2961Re: New Ending to the Gospel of Mark?
- Feb 26, 2007Years ago my New Testament lecturer, Dr Richard K. Moore, suggested
that the reason for the abrupt ending of Mark is that all surviving
copies stem from a codex which had lost its final leaf or leaves. (I
don't know whether the idea originates with him.)
I think that this is a plausible explanation but there is one
weakness: the earliest codices are of single quire construction. That
is, they were made by laying many papyrus sheets on top of each other
then folding the lot in half (e.g. P46). So, if this is what happened
to the ending, one would expect there to be a missing beginning as well.
--- In email@example.com, Mark Thunderson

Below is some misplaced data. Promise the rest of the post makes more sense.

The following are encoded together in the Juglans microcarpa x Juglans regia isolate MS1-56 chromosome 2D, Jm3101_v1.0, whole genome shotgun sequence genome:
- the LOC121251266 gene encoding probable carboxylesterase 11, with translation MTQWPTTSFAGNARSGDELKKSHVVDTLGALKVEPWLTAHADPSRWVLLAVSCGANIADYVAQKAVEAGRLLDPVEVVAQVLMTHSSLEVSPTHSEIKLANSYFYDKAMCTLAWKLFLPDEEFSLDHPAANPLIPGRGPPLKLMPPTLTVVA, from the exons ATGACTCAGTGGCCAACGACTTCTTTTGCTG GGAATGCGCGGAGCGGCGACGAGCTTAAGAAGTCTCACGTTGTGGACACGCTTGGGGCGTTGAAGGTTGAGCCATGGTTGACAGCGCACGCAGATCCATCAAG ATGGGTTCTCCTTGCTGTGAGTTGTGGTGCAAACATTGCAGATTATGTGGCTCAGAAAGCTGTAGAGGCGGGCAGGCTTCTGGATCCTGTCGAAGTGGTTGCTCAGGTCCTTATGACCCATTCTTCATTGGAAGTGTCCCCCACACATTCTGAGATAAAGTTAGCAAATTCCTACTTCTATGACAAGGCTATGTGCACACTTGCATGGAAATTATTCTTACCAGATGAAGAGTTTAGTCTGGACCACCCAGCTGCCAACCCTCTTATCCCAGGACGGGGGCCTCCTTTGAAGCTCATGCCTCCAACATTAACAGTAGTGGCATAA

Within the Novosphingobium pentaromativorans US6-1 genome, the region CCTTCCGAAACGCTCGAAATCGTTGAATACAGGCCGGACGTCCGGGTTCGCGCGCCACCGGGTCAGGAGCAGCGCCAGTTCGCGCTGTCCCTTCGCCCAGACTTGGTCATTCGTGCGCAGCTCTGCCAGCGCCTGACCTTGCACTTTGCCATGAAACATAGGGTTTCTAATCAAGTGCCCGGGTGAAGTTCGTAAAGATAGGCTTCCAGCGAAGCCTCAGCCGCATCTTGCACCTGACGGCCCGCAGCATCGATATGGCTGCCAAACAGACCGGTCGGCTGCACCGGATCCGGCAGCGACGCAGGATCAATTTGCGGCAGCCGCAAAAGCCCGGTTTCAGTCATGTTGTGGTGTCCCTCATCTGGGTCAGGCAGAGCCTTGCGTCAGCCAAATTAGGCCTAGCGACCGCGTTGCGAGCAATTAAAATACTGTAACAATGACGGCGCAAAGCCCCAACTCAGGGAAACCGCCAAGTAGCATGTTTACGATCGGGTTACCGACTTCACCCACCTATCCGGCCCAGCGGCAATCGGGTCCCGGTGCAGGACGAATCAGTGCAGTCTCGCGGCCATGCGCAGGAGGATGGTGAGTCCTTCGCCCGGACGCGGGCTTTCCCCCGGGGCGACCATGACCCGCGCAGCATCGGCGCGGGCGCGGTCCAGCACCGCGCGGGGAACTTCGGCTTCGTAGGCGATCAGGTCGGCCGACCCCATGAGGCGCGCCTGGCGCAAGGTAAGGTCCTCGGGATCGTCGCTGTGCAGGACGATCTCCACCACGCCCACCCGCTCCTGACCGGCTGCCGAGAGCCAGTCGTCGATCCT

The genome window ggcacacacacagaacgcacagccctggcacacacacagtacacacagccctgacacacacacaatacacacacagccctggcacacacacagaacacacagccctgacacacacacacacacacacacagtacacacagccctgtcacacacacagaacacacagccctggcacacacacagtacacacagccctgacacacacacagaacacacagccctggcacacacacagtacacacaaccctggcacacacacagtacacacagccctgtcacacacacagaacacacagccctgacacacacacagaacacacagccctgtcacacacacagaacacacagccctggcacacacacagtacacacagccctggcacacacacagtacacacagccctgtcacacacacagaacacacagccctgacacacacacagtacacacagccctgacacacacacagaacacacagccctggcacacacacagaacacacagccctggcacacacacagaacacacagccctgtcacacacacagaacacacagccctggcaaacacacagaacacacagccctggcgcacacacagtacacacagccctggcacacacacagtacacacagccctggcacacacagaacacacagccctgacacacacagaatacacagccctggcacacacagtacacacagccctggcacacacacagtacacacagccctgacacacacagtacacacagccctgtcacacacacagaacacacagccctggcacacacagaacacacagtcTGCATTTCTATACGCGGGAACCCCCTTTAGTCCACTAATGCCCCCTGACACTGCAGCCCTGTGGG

> Concerning another ending...
> It is amazing just how many attempts have been made to
> reach beyond Mark 16:8. Surely, the Gospel of Mark
> ends at 16:8. But to the credit of those who have
> argued for an extension beyond 16:8 (and these
> extensions have been less than satisfactory), it does
> seem plausible that Mark 1:1-16:8 expects indeed hopes
> for closure. In order for the textual critic to
> perceive this, he must first understand what Mark is
> saying. So, I would argue on a very precise level
> that Mark expects his reader not only "to understand"
> but to continue the work he began (hence, Matthew and
> Luke). Therefore, those in the past who have written
> "an ENDING" have done so with little success. That an
> ending must come, however, is imminent. But who is
> worthy to write an end to Mark? Who is worthy to break
> the seal at 16:8?
> Mark Thunderson.
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